Last edited 26 May 2021

Mohs scale of mineral hardness



[edit] Introduction

Archaeometallurgy, Guidelines for Best Practice, published by Historic England in 2015, defines hardness as: ‘…a measurement of the strength of a material (its ability to resist plastic deformation).’

[edit] Mineral hardness

The Mohs hardness scale designates the hardness class of mineral based material. It is used to describe how substances behave when a hard material scratches a soft material. The scale ranges from 1 to 10, where 1 is talc (softest) and 10 is diamond (hardest).

The scale is named for its originator, Friedrich Mohs. The German geologist created the scale in 1822 as a method for classifying minerals by their physical properties (rather than by their chemical composition).

While this approach differed from scientific contemporary thought, it was aligned with discoveries from the ancient world. Mohs based his scale on the ancient discovery that diamond would scratch quartz, which meant the diamond was the harder substance of the two.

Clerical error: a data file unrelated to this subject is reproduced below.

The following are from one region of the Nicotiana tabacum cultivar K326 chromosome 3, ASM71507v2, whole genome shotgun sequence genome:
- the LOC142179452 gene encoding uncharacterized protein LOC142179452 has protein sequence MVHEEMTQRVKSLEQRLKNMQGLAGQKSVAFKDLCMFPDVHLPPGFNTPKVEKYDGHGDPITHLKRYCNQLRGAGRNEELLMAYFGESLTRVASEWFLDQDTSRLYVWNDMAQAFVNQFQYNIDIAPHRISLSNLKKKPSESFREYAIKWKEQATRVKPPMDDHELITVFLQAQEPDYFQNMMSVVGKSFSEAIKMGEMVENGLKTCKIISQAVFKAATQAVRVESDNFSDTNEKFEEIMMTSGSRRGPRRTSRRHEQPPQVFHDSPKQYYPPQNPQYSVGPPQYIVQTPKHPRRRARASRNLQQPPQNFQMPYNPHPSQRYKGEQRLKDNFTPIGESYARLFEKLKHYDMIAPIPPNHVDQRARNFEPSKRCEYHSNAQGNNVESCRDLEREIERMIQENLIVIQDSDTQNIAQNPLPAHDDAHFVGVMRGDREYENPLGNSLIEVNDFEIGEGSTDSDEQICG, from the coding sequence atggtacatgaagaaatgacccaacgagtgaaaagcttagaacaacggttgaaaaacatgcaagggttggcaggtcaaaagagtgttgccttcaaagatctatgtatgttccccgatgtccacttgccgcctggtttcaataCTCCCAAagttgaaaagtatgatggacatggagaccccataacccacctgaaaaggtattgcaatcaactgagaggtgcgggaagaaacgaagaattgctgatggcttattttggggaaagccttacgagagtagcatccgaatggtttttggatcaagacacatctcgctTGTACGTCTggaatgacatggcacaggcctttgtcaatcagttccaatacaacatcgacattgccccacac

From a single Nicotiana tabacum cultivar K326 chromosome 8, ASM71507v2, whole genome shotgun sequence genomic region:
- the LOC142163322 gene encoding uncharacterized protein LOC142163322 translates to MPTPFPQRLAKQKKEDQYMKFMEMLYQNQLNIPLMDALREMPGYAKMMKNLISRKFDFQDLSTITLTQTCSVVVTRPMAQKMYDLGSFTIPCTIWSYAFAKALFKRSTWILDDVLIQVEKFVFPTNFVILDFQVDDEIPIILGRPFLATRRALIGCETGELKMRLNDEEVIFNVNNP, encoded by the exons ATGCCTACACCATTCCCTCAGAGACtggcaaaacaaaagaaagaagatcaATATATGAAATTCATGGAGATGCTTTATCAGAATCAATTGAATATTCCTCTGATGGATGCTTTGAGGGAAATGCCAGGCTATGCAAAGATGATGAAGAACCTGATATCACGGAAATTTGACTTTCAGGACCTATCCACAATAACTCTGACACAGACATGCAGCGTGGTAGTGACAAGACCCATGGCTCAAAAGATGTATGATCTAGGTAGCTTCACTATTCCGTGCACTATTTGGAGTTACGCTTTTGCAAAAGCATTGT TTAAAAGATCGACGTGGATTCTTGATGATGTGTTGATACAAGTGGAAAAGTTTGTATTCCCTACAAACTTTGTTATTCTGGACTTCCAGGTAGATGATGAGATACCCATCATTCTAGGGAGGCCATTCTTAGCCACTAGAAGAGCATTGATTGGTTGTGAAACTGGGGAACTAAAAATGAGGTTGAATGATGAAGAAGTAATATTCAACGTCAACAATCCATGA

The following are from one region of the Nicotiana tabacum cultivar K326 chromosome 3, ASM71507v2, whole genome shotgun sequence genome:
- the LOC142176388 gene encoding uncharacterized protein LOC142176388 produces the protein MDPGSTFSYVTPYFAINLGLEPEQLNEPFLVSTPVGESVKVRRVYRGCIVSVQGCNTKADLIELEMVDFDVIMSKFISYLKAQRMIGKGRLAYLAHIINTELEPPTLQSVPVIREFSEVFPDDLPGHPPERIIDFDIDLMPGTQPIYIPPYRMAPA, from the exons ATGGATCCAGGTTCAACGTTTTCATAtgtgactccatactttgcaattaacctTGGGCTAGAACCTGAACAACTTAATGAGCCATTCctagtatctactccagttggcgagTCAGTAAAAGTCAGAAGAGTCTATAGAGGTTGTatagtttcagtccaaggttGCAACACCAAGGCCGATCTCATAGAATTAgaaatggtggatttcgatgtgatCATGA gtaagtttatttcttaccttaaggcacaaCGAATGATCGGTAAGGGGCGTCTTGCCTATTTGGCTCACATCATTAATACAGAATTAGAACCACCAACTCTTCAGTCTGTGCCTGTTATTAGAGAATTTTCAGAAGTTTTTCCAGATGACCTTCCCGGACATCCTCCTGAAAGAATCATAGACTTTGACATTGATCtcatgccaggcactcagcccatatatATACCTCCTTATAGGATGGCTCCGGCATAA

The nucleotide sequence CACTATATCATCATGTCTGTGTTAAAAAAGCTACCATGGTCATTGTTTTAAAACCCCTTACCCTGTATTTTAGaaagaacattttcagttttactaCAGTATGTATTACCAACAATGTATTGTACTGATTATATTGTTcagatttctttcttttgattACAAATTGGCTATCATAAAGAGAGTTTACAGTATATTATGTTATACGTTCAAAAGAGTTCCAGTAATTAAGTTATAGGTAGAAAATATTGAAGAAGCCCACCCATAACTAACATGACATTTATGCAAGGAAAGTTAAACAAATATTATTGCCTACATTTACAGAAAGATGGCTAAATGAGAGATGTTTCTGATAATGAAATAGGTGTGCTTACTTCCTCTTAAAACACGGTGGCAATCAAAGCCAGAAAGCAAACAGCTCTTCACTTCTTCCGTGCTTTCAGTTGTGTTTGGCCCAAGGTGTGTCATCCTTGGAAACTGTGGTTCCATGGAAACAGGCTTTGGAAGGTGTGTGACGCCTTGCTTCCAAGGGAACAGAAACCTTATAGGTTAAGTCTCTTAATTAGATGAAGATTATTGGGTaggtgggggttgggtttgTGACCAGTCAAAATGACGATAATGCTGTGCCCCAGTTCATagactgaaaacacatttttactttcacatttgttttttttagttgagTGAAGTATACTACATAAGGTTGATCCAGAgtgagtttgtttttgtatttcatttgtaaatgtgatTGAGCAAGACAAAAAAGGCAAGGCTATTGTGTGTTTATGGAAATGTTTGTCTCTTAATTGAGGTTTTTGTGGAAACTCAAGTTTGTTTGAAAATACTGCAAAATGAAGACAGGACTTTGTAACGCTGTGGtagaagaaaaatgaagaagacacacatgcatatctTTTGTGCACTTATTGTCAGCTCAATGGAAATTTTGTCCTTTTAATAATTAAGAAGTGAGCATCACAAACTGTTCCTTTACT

[edit] Ratings

Some key mineral ratings on this scale include:

Mineral Mohs hardness rating
Talc 1
Gypsum 2
Gold, silver, aluminium 2.5 to 3
Ordinary steel 4 to 4.5
Diamond 10

The Mohs scale is one of several scales used to describe the hardness of different types of materials. It is considered a useful tool for estimation purposes (since results are immediately visible), but it is not considered an accurate indicator of a material’s genuine endurance characteristics.

[edit] Related articles on Designing Buildings Wiki

Designing Buildings Anywhere

Get the Firefox add-on to access 20,000 definitions direct from any website

Find out more Accept cookies and
don't show me this again